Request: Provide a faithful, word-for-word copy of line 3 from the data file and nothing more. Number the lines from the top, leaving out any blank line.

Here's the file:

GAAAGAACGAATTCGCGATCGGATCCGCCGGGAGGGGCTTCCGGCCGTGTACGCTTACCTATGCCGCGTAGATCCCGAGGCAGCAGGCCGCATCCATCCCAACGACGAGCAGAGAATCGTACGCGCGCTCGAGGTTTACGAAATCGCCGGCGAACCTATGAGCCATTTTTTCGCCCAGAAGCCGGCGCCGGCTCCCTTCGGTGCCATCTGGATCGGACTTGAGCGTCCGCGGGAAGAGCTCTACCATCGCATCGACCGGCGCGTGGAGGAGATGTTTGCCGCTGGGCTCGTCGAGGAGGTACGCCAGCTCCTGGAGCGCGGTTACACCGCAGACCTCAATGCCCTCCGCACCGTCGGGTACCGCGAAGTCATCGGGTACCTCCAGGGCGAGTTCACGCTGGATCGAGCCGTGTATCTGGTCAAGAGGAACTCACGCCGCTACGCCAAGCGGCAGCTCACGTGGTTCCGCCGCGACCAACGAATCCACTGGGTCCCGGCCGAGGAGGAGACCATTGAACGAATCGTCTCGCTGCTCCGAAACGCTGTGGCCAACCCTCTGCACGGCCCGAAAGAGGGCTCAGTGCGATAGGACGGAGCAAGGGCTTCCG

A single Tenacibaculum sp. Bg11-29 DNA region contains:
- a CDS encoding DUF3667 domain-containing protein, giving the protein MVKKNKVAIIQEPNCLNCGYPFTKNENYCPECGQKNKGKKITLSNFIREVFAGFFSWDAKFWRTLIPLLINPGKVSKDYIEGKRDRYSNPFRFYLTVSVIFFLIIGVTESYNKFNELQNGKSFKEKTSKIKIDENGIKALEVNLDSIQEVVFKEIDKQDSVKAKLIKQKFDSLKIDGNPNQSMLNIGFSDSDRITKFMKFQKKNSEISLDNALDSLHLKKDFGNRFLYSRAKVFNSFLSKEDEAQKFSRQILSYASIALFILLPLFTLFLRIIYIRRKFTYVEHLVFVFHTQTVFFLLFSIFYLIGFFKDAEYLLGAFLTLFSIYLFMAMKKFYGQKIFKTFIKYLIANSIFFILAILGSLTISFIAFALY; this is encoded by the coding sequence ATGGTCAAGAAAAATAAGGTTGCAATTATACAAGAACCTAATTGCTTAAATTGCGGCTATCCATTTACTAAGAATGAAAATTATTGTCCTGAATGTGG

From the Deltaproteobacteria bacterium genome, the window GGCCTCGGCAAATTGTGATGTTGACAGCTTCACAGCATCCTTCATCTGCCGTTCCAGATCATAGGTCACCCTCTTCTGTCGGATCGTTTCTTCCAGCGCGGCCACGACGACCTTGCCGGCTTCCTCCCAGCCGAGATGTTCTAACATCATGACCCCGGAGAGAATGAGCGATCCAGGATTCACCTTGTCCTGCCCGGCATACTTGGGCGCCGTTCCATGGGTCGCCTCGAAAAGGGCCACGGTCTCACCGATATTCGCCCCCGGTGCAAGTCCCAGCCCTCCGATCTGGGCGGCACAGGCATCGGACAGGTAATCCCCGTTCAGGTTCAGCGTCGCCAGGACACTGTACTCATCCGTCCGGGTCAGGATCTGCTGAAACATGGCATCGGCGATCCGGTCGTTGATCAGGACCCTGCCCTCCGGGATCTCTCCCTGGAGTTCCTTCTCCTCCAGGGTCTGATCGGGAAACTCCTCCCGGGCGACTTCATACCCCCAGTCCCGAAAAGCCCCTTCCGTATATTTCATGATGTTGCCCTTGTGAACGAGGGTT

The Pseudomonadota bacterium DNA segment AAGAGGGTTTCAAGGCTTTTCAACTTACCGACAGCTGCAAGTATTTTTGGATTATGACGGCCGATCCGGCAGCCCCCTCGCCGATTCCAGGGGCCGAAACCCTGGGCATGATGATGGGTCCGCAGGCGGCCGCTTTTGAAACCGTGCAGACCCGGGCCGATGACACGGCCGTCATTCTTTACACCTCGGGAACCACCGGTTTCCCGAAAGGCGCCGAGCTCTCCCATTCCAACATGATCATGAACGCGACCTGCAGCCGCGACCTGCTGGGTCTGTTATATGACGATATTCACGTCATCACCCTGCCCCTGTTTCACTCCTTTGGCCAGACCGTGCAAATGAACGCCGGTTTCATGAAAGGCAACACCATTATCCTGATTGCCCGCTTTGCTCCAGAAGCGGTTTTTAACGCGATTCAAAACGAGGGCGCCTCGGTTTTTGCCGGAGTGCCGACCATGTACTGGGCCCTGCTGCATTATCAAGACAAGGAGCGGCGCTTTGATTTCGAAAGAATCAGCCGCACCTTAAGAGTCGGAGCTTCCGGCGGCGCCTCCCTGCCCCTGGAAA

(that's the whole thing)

- a CDS encoding DUF3667 domain-containing protein, giving the protein MVKKNKVAIIQEPNCLNCGYPFTKNENYCPECGQKNKGKKITLSNFIREVFAGFFSWDAKFWRTLIPLLINPGKVSKDYIEGKRDRYSNPFRFYLTVSVIFFLIIGVTESYNKFNELQNGKSFKEKTSKIKIDENGIKALEVNLDSIQEVVFKEIDKQDSVKAKLIKQKFDSLKIDGNPNQSMLNIGFSDSDRITKFMKFQKKNSEISLDNALDSLHLKKDFGNRFLYSRAKVFNSFLSKEDEAQKFSRQILSYASIALFILLPLFTLFLRIIYIRRKFTYVEHLVFVFHTQTVFFLLFSIFYLIGFFKDAEYLLGAFLTLFSIYLFMAMKKFYGQKIFKTFIKYLIANSIFFILAILGSLTISFIAFALY; this is encoded by the coding sequence ATGGTCAAGAAAAATAAGGTTGCAATTATACAAGAACCTAATTGCTTAAATTGCGGCTATCCATTTACTAAGAATGAAAATTATTGTCCTGAATGTGG